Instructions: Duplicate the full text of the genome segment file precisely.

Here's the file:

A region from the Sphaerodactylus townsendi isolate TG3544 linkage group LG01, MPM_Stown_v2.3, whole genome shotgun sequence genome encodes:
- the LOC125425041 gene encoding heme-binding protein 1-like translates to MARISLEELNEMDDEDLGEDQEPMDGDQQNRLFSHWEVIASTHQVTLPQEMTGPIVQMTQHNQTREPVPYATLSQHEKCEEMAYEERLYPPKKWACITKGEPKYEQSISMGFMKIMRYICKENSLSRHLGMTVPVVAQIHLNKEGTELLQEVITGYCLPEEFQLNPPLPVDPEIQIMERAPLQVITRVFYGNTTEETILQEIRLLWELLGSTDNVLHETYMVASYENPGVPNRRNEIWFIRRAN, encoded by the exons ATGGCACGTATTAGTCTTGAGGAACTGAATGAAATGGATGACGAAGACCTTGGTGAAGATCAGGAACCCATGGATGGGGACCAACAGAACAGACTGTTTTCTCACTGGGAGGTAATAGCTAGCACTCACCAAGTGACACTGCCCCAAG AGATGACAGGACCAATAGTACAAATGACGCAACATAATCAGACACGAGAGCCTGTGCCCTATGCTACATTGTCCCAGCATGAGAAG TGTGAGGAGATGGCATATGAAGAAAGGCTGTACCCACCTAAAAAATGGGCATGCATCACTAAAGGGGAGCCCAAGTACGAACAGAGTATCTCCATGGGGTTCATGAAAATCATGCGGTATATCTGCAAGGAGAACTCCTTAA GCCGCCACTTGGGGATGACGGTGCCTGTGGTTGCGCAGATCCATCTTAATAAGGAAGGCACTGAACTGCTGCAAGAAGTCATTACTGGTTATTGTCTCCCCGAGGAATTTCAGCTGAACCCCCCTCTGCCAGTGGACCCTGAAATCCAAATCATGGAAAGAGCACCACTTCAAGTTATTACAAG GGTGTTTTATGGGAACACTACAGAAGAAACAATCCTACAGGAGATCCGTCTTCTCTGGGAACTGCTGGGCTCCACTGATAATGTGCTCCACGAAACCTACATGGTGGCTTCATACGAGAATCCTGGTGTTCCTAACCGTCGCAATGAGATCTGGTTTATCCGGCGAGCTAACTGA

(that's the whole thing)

A region from the Sphaerodactylus townsendi isolate TG3544 linkage group LG01, MPM_Stown_v2.3, whole genome shotgun sequence genome encodes:
- the LOC125425041 gene encoding heme-binding protein 1-like translates to MARISLEELNEMDDEDLGEDQEPMDGDQQNRLFSHWEVIASTHQVTLPQEMTGPIVQMTQHNQTREPVPYATLSQHEKCEEMAYEERLYPPKKWACITKGEPKYEQSISMGFMKIMRYICKENSLSRHLGMTVPVVAQIHLNKEGTELLQEVITGYCLPEEFQLNPPLPVDPEIQIMERAPLQVITRVFYGNTTEETILQEIRLLWELLGSTDNVLHETYMVASYENPGVPNRRNEIWFIRRAN, encoded by the exons ATGGCACGTATTAGTCTTGAGGAACTGAATGAAATGGATGACGAAGACCTTGGTGAAGATCAGGAACCCATGGATGGGGACCAACAGAACAGACTGTTTTCTCACTGGGAGGTAATAGCTAGCACTCACCAAGTGACACTGCCCCAAG AGATGACAGGACCAATAGTACAAATGACGCAACATAATCAGACACGAGAGCCTGTGCCCTATGCTACATTGTCCCAGCATGAGAAG TGTGAGGAGATGGCATATGAAGAAAGGCTGTACCCACCTAAAAAATGGGCATGCATCACTAAAGGGGAGCCCAAGTACGAACAGAGTATCTCCATGGGGTTCATGAAAATCATGCGGTATATCTGCAAGGAGAACTCCTTAA GCCGCCACTTGGGGATGACGGTGCCTGTGGTTGCGCAGATCCATCTTAATAAGGAAGGCACTGAACTGCTGCAAGAAGTCATTACTGGTTATTGTCTCCCCGAGGAATTTCAGCTGAACCCCCCTCTGCCAGTGGACCCTGAAATCCAAATCATGGAAAGAGCACCACTTCAAGTTATTACAAG GGTGTTTTATGGGAACACTACAGAAGAAACAATCCTACAGGAGATCCGTCTTCTCTGGGAACTGCTGGGCTCCACTGATAATGTGCTCCACGAAACCTACATGGTGGCTTCATACGAGAATCCTGGTGTTCCTAACCGTCGCAATGAGATCTGGTTTATCCGGCGAGCTAACTGA